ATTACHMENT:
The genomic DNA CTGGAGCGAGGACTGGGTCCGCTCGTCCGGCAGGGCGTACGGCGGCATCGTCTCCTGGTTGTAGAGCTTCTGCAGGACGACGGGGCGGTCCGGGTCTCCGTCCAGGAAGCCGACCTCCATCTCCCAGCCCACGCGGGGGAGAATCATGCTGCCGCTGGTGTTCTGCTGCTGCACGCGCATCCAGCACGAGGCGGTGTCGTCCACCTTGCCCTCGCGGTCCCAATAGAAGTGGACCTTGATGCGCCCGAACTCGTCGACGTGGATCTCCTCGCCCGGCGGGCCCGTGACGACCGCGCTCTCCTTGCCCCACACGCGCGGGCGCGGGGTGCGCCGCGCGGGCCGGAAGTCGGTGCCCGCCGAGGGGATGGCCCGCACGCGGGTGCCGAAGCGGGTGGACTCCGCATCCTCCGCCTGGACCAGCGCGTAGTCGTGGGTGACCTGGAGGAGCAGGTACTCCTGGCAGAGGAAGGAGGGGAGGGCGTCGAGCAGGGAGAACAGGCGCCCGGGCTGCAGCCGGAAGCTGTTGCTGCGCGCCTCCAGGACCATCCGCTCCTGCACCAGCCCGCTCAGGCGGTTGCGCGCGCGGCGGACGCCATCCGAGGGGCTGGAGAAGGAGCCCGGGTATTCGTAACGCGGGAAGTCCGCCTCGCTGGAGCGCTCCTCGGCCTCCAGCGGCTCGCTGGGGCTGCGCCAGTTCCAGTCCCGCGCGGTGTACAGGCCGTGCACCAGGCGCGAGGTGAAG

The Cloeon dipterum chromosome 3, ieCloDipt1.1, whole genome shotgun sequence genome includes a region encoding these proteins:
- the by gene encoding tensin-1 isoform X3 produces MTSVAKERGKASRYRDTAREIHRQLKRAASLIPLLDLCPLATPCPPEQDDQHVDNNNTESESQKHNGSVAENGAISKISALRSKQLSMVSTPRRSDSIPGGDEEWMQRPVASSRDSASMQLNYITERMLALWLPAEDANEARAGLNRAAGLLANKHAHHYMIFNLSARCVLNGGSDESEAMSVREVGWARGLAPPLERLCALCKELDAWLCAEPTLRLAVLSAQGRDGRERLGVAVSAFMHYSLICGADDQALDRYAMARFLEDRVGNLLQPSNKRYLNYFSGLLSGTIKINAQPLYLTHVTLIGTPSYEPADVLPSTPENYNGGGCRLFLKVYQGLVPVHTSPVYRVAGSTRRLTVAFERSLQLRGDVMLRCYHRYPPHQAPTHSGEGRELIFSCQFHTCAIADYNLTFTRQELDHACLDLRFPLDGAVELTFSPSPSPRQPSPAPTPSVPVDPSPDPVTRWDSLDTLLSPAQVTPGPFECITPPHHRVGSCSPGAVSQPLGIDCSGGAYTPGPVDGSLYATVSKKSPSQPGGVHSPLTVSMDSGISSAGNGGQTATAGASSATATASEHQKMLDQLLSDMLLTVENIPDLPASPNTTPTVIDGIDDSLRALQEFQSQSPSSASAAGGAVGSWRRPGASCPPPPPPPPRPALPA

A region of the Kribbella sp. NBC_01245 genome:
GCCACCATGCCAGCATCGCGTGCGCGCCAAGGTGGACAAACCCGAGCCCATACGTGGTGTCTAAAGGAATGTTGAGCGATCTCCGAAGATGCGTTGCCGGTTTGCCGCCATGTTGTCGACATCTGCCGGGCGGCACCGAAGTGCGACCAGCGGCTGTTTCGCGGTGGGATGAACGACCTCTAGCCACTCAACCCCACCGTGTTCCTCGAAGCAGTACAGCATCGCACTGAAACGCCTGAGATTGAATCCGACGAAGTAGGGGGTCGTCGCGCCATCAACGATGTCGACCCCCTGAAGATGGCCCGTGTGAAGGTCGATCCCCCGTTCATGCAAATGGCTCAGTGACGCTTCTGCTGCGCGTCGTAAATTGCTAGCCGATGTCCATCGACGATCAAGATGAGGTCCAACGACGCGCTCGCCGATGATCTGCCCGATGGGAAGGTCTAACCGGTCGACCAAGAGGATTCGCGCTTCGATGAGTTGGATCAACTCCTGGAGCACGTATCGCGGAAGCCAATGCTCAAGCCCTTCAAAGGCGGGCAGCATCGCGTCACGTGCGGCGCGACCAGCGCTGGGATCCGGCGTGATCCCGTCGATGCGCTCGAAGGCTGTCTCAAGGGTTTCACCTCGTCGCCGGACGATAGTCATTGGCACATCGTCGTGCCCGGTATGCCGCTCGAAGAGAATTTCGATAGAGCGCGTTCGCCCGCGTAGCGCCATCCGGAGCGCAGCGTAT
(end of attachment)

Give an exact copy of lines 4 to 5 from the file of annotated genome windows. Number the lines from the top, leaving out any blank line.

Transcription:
A region of the Kribbella sp. NBC_01245 genome:
GCCACCATGCCAGCATCGCGTGCGCGCCAAGGTGGACAAACCCGAGCCCATACGTGGTGTCTAAAGGAATGTTGAGCGATCTCCGAAGATGCGTTGCCGGTTTGCCGCCATGTTGTCGACATCTGCCGGGCGGCACCGAAGTGCGACCAGCGGCTGTTTCGCGGTGGGATGAACGACCTCTAGCCACTCAACCCCACCGTGTTCCTCGAAGCAGTACAGCATCGCACTGAAACGCCTGAGATTGAATCCGACGAAGTAGGGGGTCGTCGCGCCATCAACGATGTCGACCCCCTGAAGATGGCCCGTGTGAAGGTCGATCCCCCGTTCATGCAAATGGCTCAGTGACGCTTCTGCTGCGCGTCGTAAATTGCTAGCCGATGTCCATCGACGATCAAGATGAGGTCCAACGACGCGCTCGCCGATGATCTGCCCGATGGGAAGGTCTAACCGGTCGACCAAGAGGATTCGCGCTTCGATGAGTTGGATCAACTCCTGGAGCACGTATCGCGGAAGCCAATGCTCAAGCCCTTCAAAGGCGGGCAGCATCGCGTCACGTGCGGCGCGACCAGCGCTGGGATCCGGCGTGATCCCGTCGATGCGCTCGAAGGCTGTCTCAAGGGTTTCACCTCGTCGCCGGACGATAGTCATTGGCACATCGTCGTGCCCGGTATGCCGCTCGAAGAGAATTTCGATAGAGCGCGTTCGCCCGCGTAGCGCCATCCGGAGCGCAGCGTAT